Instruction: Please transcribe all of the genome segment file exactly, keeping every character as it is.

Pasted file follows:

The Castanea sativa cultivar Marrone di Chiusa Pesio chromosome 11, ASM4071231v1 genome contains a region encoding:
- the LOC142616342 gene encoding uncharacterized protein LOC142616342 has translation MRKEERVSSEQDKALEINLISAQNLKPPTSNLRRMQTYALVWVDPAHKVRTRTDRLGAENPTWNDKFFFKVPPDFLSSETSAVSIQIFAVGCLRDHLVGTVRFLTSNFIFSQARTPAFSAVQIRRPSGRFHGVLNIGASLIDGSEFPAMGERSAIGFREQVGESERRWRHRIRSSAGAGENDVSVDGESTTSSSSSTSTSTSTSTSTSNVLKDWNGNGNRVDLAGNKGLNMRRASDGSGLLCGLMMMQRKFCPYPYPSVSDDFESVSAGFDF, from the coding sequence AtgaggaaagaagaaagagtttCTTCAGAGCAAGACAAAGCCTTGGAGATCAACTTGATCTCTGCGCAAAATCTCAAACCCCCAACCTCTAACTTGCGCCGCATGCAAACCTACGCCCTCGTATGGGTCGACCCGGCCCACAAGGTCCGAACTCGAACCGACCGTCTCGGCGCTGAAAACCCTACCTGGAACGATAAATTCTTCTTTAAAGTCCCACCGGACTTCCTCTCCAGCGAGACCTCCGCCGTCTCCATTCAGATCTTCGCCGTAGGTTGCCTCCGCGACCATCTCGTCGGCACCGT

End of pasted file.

The Castanea sativa cultivar Marrone di Chiusa Pesio chromosome 11, ASM4071231v1 genome contains a region encoding:
- the LOC142616342 gene encoding uncharacterized protein LOC142616342 has translation MRKEERVSSEQDKALEINLISAQNLKPPTSNLRRMQTYALVWVDPAHKVRTRTDRLGAENPTWNDKFFFKVPPDFLSSETSAVSIQIFAVGCLRDHLVGTVRFLTSNFIFSQARTPAFSAVQIRRPSGRFHGVLNIGASLIDGSEFPAMGERSAIGFREQVGESERRWRHRIRSSAGAGENDVSVDGESTTSSSSSTSTSTSTSTSTSNVLKDWNGNGNRVDLAGNKGLNMRRASDGSGLLCGLMMMQRKFCPYPYPSVSDDFESVSAGFDF, from the coding sequence AtgaggaaagaagaaagagtttCTTCAGAGCAAGACAAAGCCTTGGAGATCAACTTGATCTCTGCGCAAAATCTCAAACCCCCAACCTCTAACTTGCGCCGCATGCAAACCTACGCCCTCGTATGGGTCGACCCGGCCCACAAGGTCCGAACTCGAACCGACCGTCTCGGCGCTGAAAACCCTACCTGGAACGATAAATTCTTCTTTAAAGTCCCACCGGACTTCCTCTCCAGCGAGACCTCCGCCGTCTCCATTCAGATCTTCGCCGTAGGTTGCCTCCGCGACCATCTCGTCGGCACCGT